Farmers and landowners express concerns over new land management scheme

The new land management scheme has been brought in by the Agriculture BillThe new land management scheme has been brought in by the Agriculture Bill
The new land management scheme has been brought in by the Agriculture Bill
Farmers and landowners have concerns over the lack of clarity around the new Environmental Land Management Scheme (ELMS), according to a new survey carried out by rural experts.

Feedback from the report by the Country Land & Business Association (CLA) and Strutt & Parker showed there is a strong interest in the environment and the need to tackle climate change, but the new ‘public money for public goods’ system needs clarification.

Released to mark the CLA’s first Rural Powerhouse Week, which started on Monday (Nov 23), it offers an insight into how farmers and landowners feel about the shift away from the EU’s Basic Payment System to ELMS, which has been brought in through the new Agriculture Bill.

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James Farrell, Head of Rural at Strutt & Parker, said: “The Government is committed to meeting a net zero greenhouse gas emissions target by 2050 and its ability to reduce emissions from land use will be reliant on the actions of land managers. This is why it is so important to understand how farmers and landowners are feeling about changes in policy and what motivates them.”

The report found that 80 percent agreed with the idea of paying land managers for producing ‘public goods’ which include air and water quality, carbon offsetting and animal welfare, with the same percentage saying they were concerned about current losses in biodiversity.

More than half reported they were already taking action to reduce greenhouse gas emissions and 64 per cent said a sense of personal responsibility would motivate them to make climate change a higher priority in terms of managing their land and property.

There was also a high number – four out of five – who said they would sign up to ELMS, or an equivalent scheme when it becomes fully available in 2024.

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CLA President Mark Bridgeman said: “It’s very encouraging to see that mitigating climate change and reversing biodiversity decline is at the top of many farming businesses’ priority list.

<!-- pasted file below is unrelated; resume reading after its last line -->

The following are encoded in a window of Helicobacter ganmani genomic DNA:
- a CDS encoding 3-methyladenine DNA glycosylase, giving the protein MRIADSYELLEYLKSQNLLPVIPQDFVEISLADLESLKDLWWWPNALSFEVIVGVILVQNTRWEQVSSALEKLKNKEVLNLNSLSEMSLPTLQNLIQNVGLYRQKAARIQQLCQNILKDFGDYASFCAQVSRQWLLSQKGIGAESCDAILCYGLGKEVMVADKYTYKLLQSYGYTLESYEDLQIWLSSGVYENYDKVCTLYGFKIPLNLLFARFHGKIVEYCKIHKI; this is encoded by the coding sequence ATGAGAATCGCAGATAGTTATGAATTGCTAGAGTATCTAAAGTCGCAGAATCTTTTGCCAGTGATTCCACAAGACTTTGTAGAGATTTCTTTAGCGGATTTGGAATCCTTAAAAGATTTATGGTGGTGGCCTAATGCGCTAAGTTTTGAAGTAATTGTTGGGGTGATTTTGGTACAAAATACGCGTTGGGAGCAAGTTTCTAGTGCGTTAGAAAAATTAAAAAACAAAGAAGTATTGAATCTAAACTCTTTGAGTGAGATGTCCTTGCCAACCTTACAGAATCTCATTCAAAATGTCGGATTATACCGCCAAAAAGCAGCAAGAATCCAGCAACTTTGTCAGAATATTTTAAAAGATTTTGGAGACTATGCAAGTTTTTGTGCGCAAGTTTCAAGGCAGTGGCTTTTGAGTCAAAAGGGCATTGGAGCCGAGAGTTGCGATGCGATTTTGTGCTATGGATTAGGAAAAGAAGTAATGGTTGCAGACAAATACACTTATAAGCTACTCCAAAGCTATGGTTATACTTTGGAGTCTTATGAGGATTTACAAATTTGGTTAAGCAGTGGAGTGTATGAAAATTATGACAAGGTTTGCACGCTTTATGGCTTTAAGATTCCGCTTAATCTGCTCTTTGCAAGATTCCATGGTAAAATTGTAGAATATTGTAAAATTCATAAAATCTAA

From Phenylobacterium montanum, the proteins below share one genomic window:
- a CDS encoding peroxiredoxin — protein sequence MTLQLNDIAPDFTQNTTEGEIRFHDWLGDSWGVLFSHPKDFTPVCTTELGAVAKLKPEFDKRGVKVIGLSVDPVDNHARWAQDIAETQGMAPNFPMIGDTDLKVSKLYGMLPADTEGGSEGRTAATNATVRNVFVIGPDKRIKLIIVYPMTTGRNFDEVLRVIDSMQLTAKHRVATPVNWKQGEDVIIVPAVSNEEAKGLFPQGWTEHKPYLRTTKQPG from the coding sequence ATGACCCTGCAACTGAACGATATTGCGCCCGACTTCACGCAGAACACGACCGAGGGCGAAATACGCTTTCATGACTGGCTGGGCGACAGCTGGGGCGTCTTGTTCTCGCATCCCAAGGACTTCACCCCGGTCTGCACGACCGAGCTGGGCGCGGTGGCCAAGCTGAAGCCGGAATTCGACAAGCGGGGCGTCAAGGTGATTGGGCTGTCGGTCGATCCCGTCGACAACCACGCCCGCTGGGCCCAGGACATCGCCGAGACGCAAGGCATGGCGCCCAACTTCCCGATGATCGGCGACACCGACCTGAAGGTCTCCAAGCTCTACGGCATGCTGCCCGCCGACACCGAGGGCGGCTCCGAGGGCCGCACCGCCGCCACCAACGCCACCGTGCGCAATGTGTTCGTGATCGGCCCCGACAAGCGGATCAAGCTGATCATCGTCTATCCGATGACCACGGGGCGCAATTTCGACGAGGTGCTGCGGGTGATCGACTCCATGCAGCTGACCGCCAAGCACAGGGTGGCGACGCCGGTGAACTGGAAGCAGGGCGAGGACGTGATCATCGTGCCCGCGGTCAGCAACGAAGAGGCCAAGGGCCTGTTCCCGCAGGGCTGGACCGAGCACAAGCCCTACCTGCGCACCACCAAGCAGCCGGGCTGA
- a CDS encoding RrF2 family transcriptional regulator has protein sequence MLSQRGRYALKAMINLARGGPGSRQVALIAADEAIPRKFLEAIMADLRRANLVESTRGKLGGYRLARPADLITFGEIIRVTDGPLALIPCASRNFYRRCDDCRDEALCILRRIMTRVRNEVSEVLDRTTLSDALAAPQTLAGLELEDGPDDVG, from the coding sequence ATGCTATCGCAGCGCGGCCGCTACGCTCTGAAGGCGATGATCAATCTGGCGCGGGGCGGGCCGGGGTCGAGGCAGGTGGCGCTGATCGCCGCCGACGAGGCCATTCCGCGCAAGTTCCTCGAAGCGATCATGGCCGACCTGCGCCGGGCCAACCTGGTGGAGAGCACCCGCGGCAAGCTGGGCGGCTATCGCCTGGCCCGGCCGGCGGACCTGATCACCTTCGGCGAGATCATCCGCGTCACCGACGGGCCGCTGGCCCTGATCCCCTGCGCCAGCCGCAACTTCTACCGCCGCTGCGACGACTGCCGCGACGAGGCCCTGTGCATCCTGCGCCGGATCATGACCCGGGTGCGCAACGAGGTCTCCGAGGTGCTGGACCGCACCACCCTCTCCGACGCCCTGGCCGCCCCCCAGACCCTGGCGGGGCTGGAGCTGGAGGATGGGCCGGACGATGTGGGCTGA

Also that farmers and landowners are keen to take part in the Government’s new ELMS scheme.”

But he also issued a warning as respondents had also signalled they do have concerns about how ELMS will operate.

“These results do show, however, some trends that will concern government, whose optimism for the move towards ‘public money for public goods’ is clearly not shared by all farmers.”

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According to the figures, a high proportion, 76 per cent, thought the payments would insufficient with 64 per cent saying they expected the change from the BPS payments to ELMS to result in lower farm profitability.

“The CLA believes ELMS has the potential to be a world-leading land management policy,” said Mr Bridgeman. “But there are clear risks associated with transitioning from the old system to the new. Ministers should consider these findings carefully.”

Mr Farrell agreed, saying the survey indicated “a lack of confidence” within the sector about the implementation of ELMS.

“There are some actions, particularly those which require permanent land use changes, where landowners may be less willing to get involved.

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“We hope that Defra can address this as they refine their plans for ELMS over the coming months.”


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